I’m waiting for communication via quantum entanglement. Even better than encrypting and then transmitting communications, communication via quantum entanglement would not require a transmission of the signal at all. Instead, the communication would be instantaneous from source to recipient. It wouldn’t even require encryption because there would be no possibility of interception.

    • noname says:

      James your comment: “the communication would be instantaneous from source to recipient” is not certain, instead it has been informally assumed.

      The speed of entanglement communications is at least 10,000 times faster than light according to an experiment run by Prof. Juan Yin and colleagues
      .

      Prof. Juan Yin result does not eliminate the possibility entanglement is actually instantaneous – it merely sets a limit saying how close the influence must be to infinitely fast; it can’t be any slower 10,000 times faster than light.

      • Tim says:

        noname, something doesn’t sit right with me here. I’m not the one to get my head around it exactly but consider this —

        We have a tight and bright flashlight beam pointed at some object of interest many lightyears away. But then, we swing our beam in an arc, pointing our flashlight at another interesting object many lightyears from the first but at the same distance from our point of origin.

        Now, the ‘observation’ of the two objects can seem to be nearly instantaneous but the information gleaned from the measurement probably does not go against Einstein.

        Get it? I’m not sure I do.

        • Tim says:

          That is to say, we can not get the information from a to b faster than the speed of light.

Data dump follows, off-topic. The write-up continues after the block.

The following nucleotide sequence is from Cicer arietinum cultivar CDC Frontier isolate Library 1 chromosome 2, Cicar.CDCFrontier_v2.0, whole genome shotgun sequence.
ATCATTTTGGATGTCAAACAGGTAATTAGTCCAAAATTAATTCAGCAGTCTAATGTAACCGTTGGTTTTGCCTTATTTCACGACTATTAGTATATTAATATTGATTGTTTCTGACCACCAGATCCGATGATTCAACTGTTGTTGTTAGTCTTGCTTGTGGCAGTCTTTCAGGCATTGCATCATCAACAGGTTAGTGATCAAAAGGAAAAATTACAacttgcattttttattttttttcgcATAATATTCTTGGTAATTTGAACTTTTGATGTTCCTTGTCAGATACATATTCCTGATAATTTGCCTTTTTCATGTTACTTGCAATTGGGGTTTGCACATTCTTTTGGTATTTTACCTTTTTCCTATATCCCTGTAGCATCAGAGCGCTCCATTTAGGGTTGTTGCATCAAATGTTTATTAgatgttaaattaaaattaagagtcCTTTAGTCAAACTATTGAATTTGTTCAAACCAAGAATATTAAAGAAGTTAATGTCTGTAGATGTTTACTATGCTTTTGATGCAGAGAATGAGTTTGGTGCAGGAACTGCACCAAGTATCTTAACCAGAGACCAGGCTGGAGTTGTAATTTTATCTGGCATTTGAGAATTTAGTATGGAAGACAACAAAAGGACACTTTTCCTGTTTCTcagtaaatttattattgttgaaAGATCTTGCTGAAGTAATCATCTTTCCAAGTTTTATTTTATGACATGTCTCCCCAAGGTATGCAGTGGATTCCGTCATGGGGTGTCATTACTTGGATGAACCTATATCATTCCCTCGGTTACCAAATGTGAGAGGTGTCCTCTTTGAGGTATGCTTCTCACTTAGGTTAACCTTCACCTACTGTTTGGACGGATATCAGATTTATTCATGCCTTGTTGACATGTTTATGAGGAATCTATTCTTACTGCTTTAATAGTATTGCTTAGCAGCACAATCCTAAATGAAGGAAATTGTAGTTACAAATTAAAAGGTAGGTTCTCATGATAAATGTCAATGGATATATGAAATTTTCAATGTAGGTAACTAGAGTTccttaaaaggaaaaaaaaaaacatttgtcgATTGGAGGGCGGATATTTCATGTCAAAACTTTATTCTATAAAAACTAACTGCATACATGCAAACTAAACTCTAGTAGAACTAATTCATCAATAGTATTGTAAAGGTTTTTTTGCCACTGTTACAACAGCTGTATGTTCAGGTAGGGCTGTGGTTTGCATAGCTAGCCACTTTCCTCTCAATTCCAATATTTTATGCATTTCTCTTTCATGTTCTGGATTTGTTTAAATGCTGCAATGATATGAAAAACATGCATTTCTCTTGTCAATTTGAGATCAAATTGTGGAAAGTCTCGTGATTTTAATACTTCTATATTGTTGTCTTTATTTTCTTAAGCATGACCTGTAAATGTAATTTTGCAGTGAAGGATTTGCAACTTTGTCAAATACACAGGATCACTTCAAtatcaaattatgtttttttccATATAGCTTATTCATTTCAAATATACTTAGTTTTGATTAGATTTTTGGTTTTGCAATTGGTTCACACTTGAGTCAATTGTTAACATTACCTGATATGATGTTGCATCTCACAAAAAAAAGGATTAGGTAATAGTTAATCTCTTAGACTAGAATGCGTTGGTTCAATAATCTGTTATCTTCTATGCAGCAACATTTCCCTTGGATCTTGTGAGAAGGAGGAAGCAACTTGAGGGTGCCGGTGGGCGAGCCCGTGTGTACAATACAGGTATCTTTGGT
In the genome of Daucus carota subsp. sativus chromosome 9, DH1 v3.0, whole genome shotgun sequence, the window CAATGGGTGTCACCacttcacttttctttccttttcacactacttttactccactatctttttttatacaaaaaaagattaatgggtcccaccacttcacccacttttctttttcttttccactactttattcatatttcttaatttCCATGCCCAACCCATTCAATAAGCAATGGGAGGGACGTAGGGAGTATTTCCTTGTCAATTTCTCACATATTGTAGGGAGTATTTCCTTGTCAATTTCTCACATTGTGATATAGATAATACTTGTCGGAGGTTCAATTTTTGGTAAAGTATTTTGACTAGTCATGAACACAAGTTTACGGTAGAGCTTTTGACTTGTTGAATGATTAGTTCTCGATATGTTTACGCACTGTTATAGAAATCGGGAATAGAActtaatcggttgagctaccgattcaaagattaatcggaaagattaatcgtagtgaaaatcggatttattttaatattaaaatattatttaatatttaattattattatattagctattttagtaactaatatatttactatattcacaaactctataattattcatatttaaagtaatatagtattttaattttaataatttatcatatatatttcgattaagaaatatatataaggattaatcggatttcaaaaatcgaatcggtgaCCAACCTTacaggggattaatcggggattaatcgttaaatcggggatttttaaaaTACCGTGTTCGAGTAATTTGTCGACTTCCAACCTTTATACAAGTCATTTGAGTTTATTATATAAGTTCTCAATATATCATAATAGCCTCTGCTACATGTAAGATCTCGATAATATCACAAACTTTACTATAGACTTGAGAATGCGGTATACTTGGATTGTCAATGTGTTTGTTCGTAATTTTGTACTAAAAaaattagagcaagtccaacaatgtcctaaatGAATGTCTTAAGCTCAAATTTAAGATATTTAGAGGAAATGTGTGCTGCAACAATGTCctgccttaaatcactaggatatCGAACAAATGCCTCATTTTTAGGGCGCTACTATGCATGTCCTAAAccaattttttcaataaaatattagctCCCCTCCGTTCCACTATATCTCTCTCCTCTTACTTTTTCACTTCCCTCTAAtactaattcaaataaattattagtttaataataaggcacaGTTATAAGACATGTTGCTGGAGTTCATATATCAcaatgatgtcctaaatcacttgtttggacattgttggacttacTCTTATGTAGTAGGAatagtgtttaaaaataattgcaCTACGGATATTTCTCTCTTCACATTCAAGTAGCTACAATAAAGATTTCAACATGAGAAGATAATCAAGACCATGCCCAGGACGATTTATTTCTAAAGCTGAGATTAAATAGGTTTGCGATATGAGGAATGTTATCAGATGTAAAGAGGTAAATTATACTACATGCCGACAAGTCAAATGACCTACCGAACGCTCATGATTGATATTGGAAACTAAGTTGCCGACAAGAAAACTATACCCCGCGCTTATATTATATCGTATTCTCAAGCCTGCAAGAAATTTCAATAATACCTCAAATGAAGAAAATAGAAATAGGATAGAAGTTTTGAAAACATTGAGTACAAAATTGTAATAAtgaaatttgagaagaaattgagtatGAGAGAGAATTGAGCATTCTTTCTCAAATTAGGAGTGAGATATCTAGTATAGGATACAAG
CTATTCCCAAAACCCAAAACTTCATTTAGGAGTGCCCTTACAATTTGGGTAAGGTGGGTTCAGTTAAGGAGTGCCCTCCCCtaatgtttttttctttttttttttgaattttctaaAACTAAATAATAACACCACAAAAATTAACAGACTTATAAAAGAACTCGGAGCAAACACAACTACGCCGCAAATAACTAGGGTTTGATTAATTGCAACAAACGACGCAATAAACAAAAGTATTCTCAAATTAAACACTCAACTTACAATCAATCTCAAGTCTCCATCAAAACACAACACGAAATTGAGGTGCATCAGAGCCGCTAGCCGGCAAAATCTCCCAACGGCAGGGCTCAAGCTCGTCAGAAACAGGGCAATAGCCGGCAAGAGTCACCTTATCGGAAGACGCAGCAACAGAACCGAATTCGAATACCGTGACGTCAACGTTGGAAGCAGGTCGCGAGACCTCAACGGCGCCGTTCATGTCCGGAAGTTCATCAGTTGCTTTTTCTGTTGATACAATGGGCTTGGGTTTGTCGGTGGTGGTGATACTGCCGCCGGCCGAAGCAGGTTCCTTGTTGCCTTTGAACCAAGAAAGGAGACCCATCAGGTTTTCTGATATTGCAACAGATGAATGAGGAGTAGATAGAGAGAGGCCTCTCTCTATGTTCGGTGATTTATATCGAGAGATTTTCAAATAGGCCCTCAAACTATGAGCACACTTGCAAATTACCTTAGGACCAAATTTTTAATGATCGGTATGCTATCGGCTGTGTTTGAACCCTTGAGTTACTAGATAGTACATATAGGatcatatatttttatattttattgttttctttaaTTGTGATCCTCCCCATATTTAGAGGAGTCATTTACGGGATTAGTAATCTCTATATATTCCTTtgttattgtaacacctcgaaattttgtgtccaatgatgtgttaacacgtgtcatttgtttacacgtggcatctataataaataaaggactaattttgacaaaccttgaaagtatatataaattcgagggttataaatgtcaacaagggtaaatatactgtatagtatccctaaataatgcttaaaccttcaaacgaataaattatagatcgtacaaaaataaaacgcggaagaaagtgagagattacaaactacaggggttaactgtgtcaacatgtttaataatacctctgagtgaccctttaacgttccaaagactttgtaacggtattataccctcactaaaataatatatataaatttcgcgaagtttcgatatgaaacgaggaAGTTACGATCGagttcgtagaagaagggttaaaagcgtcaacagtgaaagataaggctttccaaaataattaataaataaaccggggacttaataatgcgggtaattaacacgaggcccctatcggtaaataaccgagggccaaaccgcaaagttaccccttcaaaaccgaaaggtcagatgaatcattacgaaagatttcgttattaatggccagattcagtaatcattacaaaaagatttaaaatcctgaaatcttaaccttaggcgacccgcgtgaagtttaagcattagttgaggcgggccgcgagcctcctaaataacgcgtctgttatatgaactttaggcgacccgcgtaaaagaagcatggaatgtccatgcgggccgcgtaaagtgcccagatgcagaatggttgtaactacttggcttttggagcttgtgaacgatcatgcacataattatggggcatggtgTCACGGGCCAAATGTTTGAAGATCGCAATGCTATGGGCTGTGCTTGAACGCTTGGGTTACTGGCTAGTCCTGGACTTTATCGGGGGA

• Tim says:

        O.K. What I’ve gleaned from perusing ‘spooky action at a distance’ is this —

        “”If entangled, one constituent cannot be fully described without considering the other(s). They remain entangled until a measurement is made and they decohere through interaction with the environment (i.e. measurement device).[24]

        http://en.wikipedia.org/wiki/Quantum_entanglement#Concept

        Now, by that principal, the entangled pair is done locally and the photon {or whatever} still must traverse space and sit there until ‘measured’ which destroys the entanglement.

        The ‘state’, or a component of it, once read, seems to destroy the entanglement on both whatsits simultaneously. This leads to the two schools of thought — Faster than light or seamless whole.

        I’m going to sidestep the Bell’s nonlocality stuff for now because I’m lazy but long and short of it seems to be that *information* can not be transmitted faster than light.

  6. Tim says:

    ATTN: Custodial engineers, don’t suspect your big brother upstairs — Report him!

    Educate, identify, advertise

    Meet me at your riser, and bring a lighter.
    http://youtube.com/watch?v=NzSB1__vHoM

  7. ECA says:

    Ya know…
    the CIA thinks it can descramble anything..
    They wont admit that they Cant do it..
    The main thing is TIME. how long to decrypt.

    Even with computers, there are encryptions that are NOT computer friendly..

    computers can think in certain ways..Numbers and patterns are easy..With TIMe it could deal with a code over 128 digits.. but dealing with BOOKS as code, is very hard..
    Using Pictures is very hard..
    they have to find the source/base of the code..

    Monitoring the NET?? not easy if someone wishes to HIDE.
    Get into a Large game server and Start chating(in another language)…You dont need a CHAT engine, dont need email..

  8. MikeN says:

    No, they would merely pass a law that you have to hand over all your typing to the government, with all hardware accessible by them.

    In 2008, government requested restrictions on NSA spying and were granted by the FISA court. In 2011, Pres Obama asked to have these restrictions put in place by Pres Bush removed, and his request was granted.

  9. sargasso_c says:

    Instead of making it harder for the NSA to snoop illegally, why not make it easier for them to be found snooping illegally?

  10. deowll says:

    I don’t think the NSA can break high end encryption done right. Done wrong, of course. Since the US government is paying 80% of the bill to keep TOR running they most likely have a way to work around whatever defenses are in place. Please note the phrase go around. Brute forcing is the hard way. Man in the middle or some idiot just writing down the password and having it on them at the airport as recently happened with Greenwold’s boy friend at Heathrow is a heck of a lot easier than trying to crush a high end password.